A €10m Jersey trust at the centre of an investigation into Spain’s exiled former king is believed to hold cash offered as a “sweetener” for the country’s support for the coalition against Saddam Hussein in the first Gulf War, it has been reported.
Launched last year, the probe into Juan Carlos I was triggered by an apparent attempt to transfer millions of euros from the offshore account, which was picked up by the country’s anti-money laundering authority.
Although the transfer was in the name of a third party, according to the Telegraph, the former royal was the “presumed recipient" of the transfer.
The ‘Rey Emeritus’ has previously vigorously denied keeping a hidden fortune in Jersey, saying he was “not responsible for any Jersey trust and never has been, either directly or indirectly.”
The newspaper also reported that the cash in the fund, which was set up in the 1990s, is thought to have come from the Kuwait Government, linked to the Spanish Government’s support for the war against Iraq.
Court documents reported by Spanish newspaper El Confidencial this week said that the named beneficiary had been identified as Joaquín Romero Maura, former Oxford University lecturer and great-grandson of five-time Spanish Prime Minister Antonio Maura.
He was left as the sole administrator when the trustee who set up the €10m Jersey fund – Juan Carlos’s former close aide, Manual Prado y Colón de Carvajal, who was later jailed for embezzlement – passed away.
Spanish prosecutors want to be able to question Mr Maura, who co-directed the Iberian Centre at St. Antony’s College, about the money and his potential involvement.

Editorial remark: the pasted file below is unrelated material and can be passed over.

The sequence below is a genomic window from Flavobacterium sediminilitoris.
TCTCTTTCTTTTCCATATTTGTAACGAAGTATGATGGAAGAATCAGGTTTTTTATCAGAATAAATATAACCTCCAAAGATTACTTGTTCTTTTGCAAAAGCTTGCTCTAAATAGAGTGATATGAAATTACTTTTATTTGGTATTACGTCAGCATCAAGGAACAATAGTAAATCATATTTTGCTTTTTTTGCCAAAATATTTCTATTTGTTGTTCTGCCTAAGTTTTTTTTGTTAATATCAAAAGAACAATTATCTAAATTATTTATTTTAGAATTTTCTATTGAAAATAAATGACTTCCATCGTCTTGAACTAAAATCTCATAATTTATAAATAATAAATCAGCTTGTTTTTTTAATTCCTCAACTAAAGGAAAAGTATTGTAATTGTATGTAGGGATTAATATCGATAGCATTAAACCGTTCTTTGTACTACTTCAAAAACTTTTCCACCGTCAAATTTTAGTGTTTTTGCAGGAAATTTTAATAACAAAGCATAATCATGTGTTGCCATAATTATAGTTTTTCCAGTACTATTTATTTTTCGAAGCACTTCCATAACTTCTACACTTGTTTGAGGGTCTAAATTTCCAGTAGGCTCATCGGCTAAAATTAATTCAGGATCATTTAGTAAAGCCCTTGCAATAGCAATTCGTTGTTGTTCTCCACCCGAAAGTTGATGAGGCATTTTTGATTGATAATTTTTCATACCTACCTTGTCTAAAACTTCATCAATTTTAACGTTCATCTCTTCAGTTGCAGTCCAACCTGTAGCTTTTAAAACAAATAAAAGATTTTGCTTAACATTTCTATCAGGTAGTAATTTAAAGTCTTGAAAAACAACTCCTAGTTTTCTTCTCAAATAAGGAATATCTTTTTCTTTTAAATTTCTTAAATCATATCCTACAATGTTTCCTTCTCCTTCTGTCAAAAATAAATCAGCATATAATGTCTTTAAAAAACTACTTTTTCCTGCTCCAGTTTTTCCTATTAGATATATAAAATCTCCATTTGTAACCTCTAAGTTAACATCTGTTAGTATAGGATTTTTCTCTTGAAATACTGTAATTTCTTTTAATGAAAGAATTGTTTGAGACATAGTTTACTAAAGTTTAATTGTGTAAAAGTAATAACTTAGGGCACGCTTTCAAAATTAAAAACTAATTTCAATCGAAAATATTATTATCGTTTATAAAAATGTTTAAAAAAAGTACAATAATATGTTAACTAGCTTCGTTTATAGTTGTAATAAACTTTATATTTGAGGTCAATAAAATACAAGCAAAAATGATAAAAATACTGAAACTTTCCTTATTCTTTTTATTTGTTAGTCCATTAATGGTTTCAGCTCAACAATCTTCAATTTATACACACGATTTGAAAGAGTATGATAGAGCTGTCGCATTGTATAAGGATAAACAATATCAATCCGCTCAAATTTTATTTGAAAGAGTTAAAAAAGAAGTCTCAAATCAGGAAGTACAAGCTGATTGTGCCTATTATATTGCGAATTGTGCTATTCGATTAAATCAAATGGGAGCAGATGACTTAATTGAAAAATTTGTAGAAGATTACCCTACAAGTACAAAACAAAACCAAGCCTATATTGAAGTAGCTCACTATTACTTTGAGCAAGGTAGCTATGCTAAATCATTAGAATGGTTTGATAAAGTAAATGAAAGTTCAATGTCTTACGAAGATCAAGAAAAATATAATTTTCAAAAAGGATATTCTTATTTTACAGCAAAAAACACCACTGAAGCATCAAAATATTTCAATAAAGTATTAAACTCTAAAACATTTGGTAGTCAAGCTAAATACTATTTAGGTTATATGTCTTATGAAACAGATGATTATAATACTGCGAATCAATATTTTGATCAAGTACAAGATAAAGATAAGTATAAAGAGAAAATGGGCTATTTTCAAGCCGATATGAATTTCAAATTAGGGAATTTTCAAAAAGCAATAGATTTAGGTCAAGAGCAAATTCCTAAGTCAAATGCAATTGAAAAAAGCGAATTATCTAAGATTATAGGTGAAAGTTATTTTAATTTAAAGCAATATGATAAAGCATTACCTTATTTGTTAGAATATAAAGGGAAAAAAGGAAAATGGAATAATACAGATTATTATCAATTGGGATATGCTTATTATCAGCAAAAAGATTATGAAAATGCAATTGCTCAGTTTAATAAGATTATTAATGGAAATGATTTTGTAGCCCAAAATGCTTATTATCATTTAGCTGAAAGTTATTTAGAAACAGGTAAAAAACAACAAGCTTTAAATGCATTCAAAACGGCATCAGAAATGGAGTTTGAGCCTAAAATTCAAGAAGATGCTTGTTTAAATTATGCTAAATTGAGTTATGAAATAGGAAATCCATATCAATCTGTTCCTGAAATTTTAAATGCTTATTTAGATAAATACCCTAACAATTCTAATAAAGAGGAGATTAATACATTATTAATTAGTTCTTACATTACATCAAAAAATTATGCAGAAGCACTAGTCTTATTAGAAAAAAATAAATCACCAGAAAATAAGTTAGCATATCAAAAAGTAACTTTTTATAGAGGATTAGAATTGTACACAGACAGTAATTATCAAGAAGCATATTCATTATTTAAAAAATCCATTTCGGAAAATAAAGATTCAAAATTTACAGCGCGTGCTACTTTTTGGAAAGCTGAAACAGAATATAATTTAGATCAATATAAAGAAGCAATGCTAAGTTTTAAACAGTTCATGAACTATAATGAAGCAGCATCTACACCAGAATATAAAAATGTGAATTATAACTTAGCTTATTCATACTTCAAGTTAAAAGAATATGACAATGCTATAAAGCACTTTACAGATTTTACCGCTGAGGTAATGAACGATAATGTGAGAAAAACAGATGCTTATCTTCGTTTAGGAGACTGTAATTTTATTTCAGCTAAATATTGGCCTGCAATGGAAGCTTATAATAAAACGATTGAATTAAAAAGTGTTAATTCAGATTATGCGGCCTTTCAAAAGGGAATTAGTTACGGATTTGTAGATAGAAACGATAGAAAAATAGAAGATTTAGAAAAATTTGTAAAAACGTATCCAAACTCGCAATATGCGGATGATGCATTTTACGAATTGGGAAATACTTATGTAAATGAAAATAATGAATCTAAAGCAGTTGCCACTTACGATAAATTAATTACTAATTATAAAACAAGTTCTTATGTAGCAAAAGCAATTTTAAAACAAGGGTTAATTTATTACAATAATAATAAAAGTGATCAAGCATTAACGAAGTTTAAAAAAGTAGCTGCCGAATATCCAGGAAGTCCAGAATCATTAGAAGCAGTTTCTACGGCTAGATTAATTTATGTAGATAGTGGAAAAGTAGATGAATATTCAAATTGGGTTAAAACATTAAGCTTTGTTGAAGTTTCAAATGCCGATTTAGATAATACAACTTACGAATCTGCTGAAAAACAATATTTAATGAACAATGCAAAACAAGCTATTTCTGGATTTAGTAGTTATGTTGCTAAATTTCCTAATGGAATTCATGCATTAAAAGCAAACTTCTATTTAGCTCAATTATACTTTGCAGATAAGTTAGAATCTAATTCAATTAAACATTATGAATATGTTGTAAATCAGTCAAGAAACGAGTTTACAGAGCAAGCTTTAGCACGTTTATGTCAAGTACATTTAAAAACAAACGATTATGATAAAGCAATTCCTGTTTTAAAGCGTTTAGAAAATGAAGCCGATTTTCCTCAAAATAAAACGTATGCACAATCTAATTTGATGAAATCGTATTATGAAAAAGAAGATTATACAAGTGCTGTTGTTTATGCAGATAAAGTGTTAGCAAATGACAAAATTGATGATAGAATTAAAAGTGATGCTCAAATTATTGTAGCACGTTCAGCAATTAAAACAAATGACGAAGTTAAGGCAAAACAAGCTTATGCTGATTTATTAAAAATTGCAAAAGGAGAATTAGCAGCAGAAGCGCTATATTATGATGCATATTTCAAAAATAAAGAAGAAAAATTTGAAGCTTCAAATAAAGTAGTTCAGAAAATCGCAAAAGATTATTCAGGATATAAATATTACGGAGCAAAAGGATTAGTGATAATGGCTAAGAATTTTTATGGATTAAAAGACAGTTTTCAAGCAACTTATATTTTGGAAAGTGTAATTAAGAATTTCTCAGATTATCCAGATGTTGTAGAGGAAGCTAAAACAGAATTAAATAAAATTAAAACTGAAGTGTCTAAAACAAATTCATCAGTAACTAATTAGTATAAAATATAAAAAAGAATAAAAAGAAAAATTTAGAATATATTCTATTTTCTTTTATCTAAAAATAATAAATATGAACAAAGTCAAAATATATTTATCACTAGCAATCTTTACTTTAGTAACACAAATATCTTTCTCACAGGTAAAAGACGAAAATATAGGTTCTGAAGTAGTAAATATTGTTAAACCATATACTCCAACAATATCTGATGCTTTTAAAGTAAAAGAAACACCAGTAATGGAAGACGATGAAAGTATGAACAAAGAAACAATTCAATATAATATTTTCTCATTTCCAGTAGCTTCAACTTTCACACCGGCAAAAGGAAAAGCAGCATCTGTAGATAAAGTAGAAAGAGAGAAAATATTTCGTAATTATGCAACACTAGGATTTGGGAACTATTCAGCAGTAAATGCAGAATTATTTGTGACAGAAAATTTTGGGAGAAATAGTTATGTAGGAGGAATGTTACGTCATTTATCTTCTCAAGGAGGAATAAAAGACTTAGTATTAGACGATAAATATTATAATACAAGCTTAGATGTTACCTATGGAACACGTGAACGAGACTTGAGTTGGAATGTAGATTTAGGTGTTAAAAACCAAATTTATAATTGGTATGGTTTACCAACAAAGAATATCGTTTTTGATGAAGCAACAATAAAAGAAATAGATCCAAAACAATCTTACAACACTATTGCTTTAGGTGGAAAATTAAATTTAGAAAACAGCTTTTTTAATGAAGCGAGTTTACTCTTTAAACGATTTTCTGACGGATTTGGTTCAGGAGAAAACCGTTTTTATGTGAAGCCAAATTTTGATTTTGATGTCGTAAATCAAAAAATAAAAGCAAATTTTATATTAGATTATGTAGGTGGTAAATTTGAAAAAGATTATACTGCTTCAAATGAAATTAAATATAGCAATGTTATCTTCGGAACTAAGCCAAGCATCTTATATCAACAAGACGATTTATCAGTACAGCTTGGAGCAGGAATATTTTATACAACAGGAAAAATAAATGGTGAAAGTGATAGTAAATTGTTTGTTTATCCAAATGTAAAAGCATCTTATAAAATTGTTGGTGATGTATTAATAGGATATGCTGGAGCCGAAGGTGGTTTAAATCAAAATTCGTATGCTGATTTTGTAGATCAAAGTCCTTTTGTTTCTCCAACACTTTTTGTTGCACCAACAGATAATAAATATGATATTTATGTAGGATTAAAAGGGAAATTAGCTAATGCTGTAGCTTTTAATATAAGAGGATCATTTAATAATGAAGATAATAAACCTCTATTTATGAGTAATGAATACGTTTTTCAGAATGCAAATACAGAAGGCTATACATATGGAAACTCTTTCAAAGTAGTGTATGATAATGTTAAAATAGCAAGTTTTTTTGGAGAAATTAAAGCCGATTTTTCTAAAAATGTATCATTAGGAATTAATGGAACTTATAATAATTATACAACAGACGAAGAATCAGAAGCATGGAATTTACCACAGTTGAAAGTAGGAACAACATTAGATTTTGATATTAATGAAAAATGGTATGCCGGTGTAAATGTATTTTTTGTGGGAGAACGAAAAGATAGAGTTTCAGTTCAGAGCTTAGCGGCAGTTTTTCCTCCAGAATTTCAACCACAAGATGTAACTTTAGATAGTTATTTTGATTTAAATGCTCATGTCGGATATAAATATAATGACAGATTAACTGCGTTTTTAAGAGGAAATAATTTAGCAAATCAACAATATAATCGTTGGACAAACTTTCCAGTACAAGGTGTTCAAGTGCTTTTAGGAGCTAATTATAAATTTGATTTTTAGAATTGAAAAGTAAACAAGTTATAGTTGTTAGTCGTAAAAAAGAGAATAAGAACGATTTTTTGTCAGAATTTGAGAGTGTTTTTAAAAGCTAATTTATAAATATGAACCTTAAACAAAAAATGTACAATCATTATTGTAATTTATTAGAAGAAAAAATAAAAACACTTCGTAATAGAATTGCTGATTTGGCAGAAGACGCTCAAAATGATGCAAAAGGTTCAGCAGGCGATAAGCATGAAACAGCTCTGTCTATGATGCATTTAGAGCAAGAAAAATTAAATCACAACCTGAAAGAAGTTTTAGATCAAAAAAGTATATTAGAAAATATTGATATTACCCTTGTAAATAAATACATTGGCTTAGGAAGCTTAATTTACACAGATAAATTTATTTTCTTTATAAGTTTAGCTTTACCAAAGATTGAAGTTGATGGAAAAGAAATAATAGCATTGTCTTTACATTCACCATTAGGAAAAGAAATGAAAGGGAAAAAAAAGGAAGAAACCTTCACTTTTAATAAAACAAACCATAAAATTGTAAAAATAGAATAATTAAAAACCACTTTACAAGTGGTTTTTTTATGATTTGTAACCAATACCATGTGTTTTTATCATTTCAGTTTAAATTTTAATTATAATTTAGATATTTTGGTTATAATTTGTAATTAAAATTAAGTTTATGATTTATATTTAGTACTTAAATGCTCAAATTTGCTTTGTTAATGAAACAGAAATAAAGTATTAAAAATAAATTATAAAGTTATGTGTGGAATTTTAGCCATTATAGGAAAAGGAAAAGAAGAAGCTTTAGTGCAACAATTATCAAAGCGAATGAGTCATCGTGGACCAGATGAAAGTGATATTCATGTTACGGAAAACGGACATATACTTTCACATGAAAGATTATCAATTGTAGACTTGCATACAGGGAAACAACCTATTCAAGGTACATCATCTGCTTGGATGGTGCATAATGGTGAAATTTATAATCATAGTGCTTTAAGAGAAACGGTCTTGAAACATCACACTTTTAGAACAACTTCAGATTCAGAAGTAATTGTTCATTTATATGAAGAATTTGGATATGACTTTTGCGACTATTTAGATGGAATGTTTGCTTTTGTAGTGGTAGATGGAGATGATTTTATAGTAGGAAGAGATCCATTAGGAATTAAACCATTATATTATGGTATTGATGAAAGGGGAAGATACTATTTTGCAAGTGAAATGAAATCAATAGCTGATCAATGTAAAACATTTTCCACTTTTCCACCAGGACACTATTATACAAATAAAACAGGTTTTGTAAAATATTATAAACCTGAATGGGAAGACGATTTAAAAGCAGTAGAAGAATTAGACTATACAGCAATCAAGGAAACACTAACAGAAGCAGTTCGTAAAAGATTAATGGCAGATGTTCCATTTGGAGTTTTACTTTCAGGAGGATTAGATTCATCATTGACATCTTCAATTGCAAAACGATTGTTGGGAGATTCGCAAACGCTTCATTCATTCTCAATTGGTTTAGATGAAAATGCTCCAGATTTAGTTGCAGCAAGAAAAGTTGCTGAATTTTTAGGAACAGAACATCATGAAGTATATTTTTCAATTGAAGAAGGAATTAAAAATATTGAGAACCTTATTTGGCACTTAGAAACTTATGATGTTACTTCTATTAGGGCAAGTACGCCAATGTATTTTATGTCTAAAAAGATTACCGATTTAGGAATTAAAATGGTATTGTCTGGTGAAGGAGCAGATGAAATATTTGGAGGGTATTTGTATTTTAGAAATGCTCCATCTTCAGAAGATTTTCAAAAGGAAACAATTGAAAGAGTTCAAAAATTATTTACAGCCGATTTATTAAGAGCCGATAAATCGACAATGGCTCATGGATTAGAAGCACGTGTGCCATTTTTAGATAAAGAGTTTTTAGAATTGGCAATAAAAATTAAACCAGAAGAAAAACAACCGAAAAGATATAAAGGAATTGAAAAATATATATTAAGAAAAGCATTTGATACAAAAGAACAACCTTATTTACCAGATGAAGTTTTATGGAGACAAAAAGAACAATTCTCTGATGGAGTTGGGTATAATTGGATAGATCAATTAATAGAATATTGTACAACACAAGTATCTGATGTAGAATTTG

However, now 81 and living in a care home with dementia, it’s possible that he will not be able to testify.
Jersey’s financial regulator previously declined to comment on the case when approached by Express, saying it does not respond to questions relating to investigations or its involvement.
Pictured: The JFSC previously declined to state whether it was assisting with the investigation.
However, it added at the time: “We do take allegations and suspicions of money laundering very seriously and will investigate in full all credible and substantial allegations. If we conduct an investigation, our conclusions will be published where there is cause to invoke regulatory sanctions.”
Juan Carlos I, who is facing a number of other probes into his finances, abdicated in 2014 and is now living in Abu Dhabi.
The Jersey proceedings are being led by Attorney General Dolores Delgado and chief anti-corruption prosecutor Alejandro Luzón.
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